You may have seen a crazy story last week about a pair of long-lost siblings who reconnected after they started talking on Tinder.
The modern-day Parent Trap tale was first reported by a Dutch dating website.
The story said a 24-year-old Dutch man named Erik was on Tinder one day when he began chatting with a 22-year-old named Josephine — who turned out to be his long-lost sister.
The siblings, including Erik's twin brother Maarten, had lost touch, until now!
The story soon spread throughout the web, accompanied by a happy photo of the reunited siblings.
The only problem was that the people in the photo are not Dutch, not long-lost siblings, and are pretty amused you all think they met on Tinder.
Meet Jeremy and Sean Telford, 19-year-old brothers from Chester, England.
The photo of the "long-lost siblings" is actually a photo of the Telford twins and another set of twins, Alistair and Lucy Simmonds. The photo is from a local newspaper story on the teens in 2013.
Jeremy Telford told BuzzFeed News that he and his brother found out their photo was going viral after a friend showed them a story on Mic.
Mic has since removed the photo and added a note saying "this story has been updated to remove an image."
Telford said that more than anything he and his brother were bemused by the whole thing.
"We were both just so surprised that such an old photo of us had made it all the way around the world on a story that had nothing to do with us," he said.
Telford said they watched in amazement as the story began to get picked up by more and more news outlets — all with their photo.
He said his friends started calling it "twindergate."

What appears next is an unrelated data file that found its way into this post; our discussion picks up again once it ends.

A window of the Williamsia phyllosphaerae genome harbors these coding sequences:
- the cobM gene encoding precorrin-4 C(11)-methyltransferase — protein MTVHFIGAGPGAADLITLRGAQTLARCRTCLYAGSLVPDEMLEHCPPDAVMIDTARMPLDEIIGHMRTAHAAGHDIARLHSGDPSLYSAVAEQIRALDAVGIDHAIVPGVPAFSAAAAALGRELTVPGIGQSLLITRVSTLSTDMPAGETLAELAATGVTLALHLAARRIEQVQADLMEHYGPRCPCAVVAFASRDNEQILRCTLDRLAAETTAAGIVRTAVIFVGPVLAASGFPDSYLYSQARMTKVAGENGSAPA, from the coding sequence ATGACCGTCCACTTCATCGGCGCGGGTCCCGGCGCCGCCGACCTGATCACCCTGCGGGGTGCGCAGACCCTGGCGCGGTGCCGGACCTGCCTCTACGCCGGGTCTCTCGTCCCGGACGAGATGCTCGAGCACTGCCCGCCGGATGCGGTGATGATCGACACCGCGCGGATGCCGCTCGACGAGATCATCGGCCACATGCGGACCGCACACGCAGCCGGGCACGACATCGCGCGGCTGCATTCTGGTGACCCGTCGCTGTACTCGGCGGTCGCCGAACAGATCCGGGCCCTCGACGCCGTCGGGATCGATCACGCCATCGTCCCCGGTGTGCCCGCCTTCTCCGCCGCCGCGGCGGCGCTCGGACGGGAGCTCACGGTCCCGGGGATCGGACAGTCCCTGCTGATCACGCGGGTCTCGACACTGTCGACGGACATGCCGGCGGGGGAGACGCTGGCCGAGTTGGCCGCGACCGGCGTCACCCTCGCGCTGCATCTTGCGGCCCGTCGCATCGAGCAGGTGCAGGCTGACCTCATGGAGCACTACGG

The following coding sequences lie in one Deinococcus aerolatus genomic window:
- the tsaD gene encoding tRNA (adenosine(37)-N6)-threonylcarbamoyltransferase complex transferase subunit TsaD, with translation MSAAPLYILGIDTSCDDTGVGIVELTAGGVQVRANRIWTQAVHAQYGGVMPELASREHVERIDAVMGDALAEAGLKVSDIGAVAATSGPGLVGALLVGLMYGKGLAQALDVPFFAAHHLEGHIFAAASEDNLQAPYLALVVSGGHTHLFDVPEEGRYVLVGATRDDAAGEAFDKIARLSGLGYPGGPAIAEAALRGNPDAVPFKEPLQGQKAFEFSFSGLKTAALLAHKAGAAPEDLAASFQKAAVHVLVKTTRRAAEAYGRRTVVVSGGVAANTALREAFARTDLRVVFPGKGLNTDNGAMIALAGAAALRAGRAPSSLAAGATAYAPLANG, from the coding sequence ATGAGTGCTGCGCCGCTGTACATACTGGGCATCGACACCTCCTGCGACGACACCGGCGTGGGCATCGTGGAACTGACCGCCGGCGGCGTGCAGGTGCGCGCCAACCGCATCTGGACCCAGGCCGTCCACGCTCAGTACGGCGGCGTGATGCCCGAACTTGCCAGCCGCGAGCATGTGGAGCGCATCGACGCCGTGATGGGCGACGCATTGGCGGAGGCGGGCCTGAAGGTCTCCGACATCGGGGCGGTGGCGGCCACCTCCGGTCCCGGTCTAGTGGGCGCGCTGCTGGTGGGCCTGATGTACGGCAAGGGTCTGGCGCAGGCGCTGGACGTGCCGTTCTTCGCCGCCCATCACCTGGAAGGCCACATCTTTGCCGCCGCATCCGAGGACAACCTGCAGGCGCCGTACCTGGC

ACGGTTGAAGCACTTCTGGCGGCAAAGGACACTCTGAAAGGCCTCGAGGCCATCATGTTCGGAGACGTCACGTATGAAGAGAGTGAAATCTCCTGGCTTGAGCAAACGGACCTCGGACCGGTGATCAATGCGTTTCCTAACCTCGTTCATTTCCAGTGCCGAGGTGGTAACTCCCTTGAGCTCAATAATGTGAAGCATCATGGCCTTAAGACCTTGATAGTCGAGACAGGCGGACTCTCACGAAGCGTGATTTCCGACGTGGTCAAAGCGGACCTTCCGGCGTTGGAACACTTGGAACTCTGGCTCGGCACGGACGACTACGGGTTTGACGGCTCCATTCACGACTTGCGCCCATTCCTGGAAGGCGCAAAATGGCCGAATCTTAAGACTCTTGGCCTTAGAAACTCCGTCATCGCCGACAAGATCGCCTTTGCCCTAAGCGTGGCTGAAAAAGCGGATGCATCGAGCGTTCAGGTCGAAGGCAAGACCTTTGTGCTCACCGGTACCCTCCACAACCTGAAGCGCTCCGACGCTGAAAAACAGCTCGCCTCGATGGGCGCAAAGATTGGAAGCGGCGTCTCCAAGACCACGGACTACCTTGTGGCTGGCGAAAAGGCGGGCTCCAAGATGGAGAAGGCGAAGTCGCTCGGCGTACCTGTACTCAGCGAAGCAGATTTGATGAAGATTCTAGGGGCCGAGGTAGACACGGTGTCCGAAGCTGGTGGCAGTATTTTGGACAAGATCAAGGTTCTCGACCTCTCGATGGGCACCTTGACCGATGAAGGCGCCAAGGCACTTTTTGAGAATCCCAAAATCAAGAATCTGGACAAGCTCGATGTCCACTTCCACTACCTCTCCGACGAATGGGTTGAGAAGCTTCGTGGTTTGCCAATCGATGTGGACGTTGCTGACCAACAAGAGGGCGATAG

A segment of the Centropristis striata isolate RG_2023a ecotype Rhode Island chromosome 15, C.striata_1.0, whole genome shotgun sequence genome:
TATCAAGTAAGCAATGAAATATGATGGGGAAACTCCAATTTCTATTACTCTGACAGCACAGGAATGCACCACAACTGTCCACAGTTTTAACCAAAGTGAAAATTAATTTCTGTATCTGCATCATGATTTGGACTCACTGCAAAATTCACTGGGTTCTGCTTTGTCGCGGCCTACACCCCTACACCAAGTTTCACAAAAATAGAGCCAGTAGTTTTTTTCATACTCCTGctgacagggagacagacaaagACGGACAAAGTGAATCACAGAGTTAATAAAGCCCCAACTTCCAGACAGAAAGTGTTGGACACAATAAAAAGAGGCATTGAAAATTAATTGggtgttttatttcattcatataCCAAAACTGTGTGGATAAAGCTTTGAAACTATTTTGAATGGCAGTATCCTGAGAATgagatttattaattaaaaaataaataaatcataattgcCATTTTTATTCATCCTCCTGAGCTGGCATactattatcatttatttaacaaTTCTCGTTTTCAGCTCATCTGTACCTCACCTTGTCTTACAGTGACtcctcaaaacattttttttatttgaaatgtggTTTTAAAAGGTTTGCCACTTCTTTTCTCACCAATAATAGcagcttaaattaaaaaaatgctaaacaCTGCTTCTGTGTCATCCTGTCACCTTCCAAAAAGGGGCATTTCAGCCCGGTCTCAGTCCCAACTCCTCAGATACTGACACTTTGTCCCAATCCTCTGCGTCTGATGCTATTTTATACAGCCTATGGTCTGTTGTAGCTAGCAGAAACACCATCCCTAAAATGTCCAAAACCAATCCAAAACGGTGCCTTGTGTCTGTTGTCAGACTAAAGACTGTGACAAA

"My brother then posted on a couple of the news sites asking them to take down the photo but after a while stopped as we found it too funny seeing all these new sites popping up," he said.
Even Tinder shared the photo on Twitter.
Sean Telford also emailed the original source for the story, Dutch website Dating Site Kiezen.
According to Jeremy Telford, the story's author told him that he had found their picture online and decided to use it to "illustrate" his story.
However, Telford said he believes the author didn't want the original photo to be searchable on Google because he flipped it around, and cropped and filtered it.
The story now has a "rectification" that reads: The persons in the original picture in this article were not Sjoerd, Josephine, Erik and Maarten. The image in this article served to illustrate the story. Apologies for any misconceptions.
Jeremy Telford said that the experience has taught him to not believe everything you read, especially on the internet.
"It's taught me that too many news sites are trying to get out a story quickly to get hits on their site rather than check their sources and that viral stories can make their way round the world so quickly," he said.
Dating Site Kiezen still has the story of the long-lost siblings on its website.
BuzzFeed News has reached out to the website for comment.